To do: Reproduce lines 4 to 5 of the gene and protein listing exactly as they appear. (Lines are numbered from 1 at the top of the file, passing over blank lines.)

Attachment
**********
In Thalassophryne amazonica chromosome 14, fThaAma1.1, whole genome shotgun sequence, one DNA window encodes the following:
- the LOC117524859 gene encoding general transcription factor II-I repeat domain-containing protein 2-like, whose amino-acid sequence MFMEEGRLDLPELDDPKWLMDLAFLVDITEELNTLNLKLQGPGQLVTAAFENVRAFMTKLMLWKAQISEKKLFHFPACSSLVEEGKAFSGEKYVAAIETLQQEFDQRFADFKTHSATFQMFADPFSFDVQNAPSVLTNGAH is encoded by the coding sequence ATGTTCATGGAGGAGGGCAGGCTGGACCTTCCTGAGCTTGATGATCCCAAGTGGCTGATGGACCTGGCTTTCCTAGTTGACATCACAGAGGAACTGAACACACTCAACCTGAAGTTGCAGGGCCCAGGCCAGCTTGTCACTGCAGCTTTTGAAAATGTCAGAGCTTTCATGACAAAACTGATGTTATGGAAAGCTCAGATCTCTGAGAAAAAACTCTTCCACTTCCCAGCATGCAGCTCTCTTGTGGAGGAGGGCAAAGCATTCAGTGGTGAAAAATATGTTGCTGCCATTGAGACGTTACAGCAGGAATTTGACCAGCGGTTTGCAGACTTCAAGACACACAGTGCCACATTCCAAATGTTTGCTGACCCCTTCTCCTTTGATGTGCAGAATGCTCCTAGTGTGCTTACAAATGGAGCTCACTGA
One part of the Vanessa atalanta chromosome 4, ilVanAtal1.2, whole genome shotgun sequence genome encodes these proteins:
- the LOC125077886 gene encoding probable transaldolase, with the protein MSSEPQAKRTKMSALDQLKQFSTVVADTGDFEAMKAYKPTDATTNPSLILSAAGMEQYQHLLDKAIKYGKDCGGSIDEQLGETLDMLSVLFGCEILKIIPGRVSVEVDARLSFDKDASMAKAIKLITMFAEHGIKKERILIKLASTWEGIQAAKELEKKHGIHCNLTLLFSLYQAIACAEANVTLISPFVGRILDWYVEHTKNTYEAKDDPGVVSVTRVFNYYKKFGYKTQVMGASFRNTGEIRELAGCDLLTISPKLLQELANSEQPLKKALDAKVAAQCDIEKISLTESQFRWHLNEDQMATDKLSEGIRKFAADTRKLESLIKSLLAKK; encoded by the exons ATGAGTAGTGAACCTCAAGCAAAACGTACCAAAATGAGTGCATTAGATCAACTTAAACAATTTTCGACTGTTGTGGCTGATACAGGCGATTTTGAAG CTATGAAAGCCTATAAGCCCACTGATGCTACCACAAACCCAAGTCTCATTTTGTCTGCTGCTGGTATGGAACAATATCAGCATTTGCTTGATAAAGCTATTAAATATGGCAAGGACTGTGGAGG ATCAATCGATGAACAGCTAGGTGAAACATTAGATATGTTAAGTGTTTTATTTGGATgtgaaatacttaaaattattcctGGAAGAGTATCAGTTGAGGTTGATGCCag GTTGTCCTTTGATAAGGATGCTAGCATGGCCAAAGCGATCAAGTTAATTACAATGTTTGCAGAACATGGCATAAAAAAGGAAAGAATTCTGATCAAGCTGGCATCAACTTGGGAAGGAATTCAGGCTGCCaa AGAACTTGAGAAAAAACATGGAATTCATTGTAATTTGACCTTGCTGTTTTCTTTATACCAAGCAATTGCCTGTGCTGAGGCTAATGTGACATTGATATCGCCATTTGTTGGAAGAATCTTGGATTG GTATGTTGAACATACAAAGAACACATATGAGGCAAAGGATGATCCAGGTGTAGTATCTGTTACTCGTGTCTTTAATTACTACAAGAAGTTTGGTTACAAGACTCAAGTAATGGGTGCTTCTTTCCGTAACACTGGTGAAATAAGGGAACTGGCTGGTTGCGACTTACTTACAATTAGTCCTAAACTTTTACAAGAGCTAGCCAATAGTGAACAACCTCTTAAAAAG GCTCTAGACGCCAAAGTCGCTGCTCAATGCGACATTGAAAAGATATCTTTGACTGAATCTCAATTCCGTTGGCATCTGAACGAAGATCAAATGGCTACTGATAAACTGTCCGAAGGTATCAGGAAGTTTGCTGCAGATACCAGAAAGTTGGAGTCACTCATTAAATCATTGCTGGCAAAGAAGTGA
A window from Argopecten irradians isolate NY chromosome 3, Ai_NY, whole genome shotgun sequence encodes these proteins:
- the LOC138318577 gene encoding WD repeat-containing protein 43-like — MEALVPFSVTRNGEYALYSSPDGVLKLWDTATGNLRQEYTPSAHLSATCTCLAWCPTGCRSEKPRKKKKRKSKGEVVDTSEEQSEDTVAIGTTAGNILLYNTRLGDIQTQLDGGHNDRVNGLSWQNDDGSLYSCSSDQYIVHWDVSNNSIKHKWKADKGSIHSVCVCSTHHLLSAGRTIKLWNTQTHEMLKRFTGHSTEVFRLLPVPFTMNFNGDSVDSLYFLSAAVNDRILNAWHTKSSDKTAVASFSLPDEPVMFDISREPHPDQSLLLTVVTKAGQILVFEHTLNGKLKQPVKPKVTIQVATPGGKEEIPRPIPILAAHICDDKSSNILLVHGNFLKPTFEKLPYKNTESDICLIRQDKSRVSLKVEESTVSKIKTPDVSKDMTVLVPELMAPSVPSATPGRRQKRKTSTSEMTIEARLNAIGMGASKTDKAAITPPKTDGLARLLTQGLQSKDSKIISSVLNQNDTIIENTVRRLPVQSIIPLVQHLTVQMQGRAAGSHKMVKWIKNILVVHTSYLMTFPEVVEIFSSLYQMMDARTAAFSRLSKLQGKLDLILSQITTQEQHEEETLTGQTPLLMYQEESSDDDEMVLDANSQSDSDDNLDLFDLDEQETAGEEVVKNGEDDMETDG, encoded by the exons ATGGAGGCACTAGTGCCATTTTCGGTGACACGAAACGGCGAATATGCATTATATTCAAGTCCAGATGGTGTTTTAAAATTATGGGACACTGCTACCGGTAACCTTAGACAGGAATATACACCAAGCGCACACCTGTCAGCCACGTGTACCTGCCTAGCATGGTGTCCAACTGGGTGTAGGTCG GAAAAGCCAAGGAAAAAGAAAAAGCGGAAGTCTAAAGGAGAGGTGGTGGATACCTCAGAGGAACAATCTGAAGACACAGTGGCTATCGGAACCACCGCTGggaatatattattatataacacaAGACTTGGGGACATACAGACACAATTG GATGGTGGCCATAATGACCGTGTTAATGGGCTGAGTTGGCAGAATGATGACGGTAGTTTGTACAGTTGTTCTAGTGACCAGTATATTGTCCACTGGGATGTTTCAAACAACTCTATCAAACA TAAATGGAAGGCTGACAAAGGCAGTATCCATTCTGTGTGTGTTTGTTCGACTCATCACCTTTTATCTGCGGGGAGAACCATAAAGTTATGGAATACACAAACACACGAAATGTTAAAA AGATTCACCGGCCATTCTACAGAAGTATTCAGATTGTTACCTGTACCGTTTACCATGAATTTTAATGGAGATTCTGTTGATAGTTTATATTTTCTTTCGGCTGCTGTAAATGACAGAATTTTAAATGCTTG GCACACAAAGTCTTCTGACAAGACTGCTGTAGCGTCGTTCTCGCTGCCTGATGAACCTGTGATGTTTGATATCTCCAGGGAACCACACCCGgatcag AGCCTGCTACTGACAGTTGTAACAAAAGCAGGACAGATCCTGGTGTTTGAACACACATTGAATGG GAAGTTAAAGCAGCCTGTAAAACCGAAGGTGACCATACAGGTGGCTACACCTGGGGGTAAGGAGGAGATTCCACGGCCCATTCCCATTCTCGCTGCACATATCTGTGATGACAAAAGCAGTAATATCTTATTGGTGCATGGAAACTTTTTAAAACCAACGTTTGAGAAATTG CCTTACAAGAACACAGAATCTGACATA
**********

- the LOC125077886 gene encoding probable transaldolase, with the protein MSSEPQAKRTKMSALDQLKQFSTVVADTGDFEAMKAYKPTDATTNPSLILSAAGMEQYQHLLDKAIKYGKDCGGSIDEQLGETLDMLSVLFGCEILKIIPGRVSVEVDARLSFDKDASMAKAIKLITMFAEHGIKKERILIKLASTWEGIQAAKELEKKHGIHCNLTLLFSLYQAIACAEANVTLISPFVGRILDWYVEHTKNTYEAKDDPGVVSVTRVFNYYKKFGYKTQVMGASFRNTGEIRELAGCDLLTISPKLLQELANSEQPLKKALDAKVAAQCDIEKISLTESQFRWHLNEDQMATDKLSEGIRKFAADTRKLESLIKSLLAKK; encoded by the exons ATGAGTAGTGAACCTCAAGCAAAACGTACCAAAATGAGTGCATTAGATCAACTTAAACAATTTTCGACTGTTGTGGCTGATACAGGCGATTTTGAAG CTATGAAAGCCTATAAGCCCACTGATGCTACCACAAACCCAAGTCTCATTTTGTCTGCTGCTGGTATGGAACAATATCAGCATTTGCTTGATAAAGCTATTAAATATGGCAAGGACTGTGGAGG ATCAATCGATGAACAGCTAGGTGAAACATTAGATATGTTAAGTGTTTTATTTGGATgtgaaatacttaaaattattcctGGAAGAGTATCAGTTGAGGTTGATGCCag GTTGTCCTTTGATAAGGATGCTAGCATGGCCAAAGCGATCAAGTTAATTACAATGTTTGCAGAACATGGCATAAAAAAGGAAAGAATTCTGATCAAGCTGGCATCAACTTGGGAAGGAATTCAGGCTGCCaa AGAACTTGAGAAAAAACATGGAATTCATTGTAATTTGACCTTGCTGTTTTCTTTATACCAAGCAATTGCCTGTGCTGAGGCTAATGTGACATTGATATCGCCATTTGTTGGAAGAATCTTGGATTG GTATGTTGAACATACAAAGAACACATATGAGGCAAAGGATGATCCAGGTGTAGTATCTGTTACTCGTGTCTTTAATTACTACAAGAAGTTTGGTTACAAGACTCAAGTAATGGGTGCTTCTTTCCGTAACACTGGTGAAATAAGGGAACTGGCTGGTTGCGACTTACTTACAATTAGTCCTAAACTTTTACAAGAGCTAGCCAATAGTGAACAACCTCTTAAAAAG GCTCTAGACGCCAAAGTCGCTGCTCAATGCGACATTGAAAAGATATCTTTGACTGAATCTCAATTCCGTTGGCATCTGAACGAAGATCAAATGGCTACTGATAAACTGTCCGAAGGTATCAGGAAGTTTGCTGCAGATACCAGAAAGTTGGAGTCACTCATTAAATCATTGCTGGCAAAGAAGTGA
A window from Argopecten irradians isolate NY chromosome 3, Ai_NY, whole genome shotgun sequence encodes these proteins: